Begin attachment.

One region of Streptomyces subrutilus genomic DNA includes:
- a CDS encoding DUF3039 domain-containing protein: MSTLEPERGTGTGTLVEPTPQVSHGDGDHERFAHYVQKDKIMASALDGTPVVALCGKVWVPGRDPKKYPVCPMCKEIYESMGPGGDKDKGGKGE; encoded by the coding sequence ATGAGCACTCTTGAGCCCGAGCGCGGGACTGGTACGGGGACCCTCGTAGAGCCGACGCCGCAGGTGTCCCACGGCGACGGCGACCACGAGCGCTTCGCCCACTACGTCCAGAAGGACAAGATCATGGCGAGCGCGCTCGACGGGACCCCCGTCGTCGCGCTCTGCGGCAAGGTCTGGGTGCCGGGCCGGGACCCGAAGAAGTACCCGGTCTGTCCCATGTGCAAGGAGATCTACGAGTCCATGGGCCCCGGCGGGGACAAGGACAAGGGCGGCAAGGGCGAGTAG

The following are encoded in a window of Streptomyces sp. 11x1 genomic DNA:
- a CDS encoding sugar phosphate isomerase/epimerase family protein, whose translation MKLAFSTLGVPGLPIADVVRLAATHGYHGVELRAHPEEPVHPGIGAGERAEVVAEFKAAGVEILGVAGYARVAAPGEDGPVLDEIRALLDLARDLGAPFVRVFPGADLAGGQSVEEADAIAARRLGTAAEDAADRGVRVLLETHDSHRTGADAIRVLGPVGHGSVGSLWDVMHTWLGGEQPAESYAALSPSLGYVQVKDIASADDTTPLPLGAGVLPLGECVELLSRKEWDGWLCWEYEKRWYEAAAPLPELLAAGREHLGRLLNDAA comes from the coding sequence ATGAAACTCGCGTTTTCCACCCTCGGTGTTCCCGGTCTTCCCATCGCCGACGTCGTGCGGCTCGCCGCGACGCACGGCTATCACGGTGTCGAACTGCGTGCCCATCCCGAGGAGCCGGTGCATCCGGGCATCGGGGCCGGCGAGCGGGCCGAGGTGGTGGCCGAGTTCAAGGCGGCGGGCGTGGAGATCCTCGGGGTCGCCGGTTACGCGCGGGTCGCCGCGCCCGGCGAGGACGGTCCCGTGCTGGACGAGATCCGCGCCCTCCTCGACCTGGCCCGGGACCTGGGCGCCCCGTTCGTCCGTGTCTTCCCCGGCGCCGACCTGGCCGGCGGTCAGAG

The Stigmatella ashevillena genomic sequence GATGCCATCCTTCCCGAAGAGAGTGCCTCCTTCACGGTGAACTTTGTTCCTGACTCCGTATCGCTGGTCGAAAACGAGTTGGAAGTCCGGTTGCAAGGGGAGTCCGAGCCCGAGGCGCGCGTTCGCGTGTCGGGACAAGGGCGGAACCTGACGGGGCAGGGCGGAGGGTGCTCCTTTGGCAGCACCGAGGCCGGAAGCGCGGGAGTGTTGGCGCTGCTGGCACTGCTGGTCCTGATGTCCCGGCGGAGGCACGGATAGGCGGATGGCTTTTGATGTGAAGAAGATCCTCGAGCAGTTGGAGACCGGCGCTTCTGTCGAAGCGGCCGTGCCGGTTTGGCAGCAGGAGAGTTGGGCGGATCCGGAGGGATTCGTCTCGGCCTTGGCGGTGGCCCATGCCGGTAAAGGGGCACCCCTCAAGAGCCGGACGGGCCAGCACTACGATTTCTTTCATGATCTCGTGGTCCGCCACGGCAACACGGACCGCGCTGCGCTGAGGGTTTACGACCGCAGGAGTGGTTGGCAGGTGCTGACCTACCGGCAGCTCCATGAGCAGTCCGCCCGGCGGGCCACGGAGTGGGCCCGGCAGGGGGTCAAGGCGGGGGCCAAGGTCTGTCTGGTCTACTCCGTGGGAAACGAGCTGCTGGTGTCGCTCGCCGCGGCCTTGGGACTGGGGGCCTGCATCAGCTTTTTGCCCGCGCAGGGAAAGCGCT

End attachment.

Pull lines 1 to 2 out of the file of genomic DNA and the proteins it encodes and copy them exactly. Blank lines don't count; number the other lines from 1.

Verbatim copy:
One region of Streptomyces subrutilus genomic DNA includes:
- a CDS encoding DUF3039 domain-containing protein: MSTLEPERGTGTGTLVEPTPQVSHGDGDHERFAHYVQKDKIMASALDGTPVVALCGKVWVPGRDPKKYPVCPMCKEIYESMGPGGDKDKGGKGE; encoded by the coding sequence ATGAGCACTCTTGAGCCCGAGCGCGGGACTGGTACGGGGACCCTCGTAGAGCCGACGCCGCAGGTGTCCCACGGCGACGGCGACCACGAGCGCTTCGCCCACTACGTCCAGAAGGACAAGATCATGGCGAGCGCGCTCGACGGGACCCCCGTCGTCGCGCTCTGCGGCAAGGTCTGGGTGCCGGGCCGGGACCCGAAGAAGTACCCGGTCTGTCCCATGTGCAAGGAGATCTACGAGTCCATGGGCCCCGGCGGGGACAAGGACAAGGGCGGCAAGGGCGAGTAG